12' Cutaway van bodies. Most dealers don't stock this length. They generally stock the 14'. The 12' has a number of advantages including much shorter turning radius and shorter overall length. I sold 12' and 14' in approximately equal quantities. Without the 12' our sales would have been somewhat less. Be aware that some body companies will try to sell the longer chassis and put the 12' body on it. There's no point to doing this. The shorter wheelbase is the selling feature, not the size of the body. If they don't have the 138" chassis, get them to order them for you special.

I-packs. This is a large box that is about 2' long that mounts behind the cab and then the body mounts behind it. It has 2 doors on each side and you can mount tool boxes under that. Many are transverse compartments so you can see all the way through. The advantage of this box is the long tools that you can store in it. It is a great addition to a steel dump body, a service body, a van body, a flatbed, pretty much any body. It give substantial extra storage, but can take long or bulky items with ease. It is nice looking too. I sold a bunch of these things and having them on the truck helped me sell more trucks. I had no competition with this product.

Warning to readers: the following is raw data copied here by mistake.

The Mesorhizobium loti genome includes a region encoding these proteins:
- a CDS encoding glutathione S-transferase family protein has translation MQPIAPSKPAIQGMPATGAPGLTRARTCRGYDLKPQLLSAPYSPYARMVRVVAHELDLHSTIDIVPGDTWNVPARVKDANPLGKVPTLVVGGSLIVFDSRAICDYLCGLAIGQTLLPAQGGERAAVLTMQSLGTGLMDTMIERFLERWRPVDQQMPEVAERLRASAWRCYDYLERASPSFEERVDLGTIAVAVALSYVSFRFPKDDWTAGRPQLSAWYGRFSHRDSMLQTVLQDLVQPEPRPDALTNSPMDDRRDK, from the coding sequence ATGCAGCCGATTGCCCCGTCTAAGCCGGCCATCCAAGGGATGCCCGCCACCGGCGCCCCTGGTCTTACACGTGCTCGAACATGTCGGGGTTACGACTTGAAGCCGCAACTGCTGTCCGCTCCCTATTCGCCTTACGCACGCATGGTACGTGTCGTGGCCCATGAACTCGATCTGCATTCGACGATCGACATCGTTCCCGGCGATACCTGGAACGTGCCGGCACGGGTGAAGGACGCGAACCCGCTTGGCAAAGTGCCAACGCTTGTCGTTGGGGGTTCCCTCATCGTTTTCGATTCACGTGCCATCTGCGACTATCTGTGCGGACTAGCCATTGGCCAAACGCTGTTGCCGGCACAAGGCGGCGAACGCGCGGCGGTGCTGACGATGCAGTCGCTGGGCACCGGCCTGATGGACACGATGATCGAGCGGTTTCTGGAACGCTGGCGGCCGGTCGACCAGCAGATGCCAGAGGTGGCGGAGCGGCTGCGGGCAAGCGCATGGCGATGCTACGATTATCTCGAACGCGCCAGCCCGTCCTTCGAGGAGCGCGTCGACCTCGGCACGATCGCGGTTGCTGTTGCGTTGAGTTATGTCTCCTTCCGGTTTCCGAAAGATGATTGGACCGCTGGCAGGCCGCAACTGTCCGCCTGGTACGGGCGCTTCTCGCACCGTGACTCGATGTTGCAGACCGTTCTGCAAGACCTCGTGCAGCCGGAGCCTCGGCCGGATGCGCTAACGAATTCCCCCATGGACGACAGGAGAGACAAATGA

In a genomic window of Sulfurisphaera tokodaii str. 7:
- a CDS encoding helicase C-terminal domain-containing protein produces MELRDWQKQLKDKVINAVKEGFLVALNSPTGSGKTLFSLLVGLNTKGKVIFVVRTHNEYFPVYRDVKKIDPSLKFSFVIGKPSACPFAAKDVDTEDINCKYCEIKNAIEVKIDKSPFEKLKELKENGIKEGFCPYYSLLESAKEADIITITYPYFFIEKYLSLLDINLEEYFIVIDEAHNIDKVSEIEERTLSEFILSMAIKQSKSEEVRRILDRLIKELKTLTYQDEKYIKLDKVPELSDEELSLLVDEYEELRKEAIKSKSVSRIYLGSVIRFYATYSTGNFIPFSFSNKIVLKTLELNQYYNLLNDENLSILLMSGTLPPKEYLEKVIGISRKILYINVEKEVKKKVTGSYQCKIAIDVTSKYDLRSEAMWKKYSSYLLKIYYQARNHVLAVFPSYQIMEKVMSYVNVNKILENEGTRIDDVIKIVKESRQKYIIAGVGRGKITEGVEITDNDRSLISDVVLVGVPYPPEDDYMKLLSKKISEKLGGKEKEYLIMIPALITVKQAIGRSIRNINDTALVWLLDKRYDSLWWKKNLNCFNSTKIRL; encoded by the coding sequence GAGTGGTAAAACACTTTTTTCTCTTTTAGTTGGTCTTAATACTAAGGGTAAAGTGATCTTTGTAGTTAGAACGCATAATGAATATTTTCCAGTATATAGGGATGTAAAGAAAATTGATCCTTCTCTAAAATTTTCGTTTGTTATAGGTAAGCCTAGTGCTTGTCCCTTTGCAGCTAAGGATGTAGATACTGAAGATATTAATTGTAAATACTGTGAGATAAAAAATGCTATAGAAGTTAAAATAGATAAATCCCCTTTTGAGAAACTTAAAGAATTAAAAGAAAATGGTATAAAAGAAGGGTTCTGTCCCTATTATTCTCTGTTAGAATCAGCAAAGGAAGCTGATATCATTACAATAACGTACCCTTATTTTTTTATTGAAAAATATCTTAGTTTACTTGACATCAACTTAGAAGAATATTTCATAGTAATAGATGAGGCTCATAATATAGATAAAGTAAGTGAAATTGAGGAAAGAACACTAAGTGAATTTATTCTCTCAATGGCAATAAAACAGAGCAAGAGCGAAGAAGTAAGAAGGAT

Tow trucks. We stocked tow trucks and became a distributor for a large tow body manufacturer. This brought us another 30-40 sales the second year and somewhat larger gross profits than the normal items. It also gave us access to selling other make chassis through the body company pool. Most dealers sell chassis to tow companies and make very little profit. The profit is in becoming a distributor yourself and soliciting tow truck business directly with users.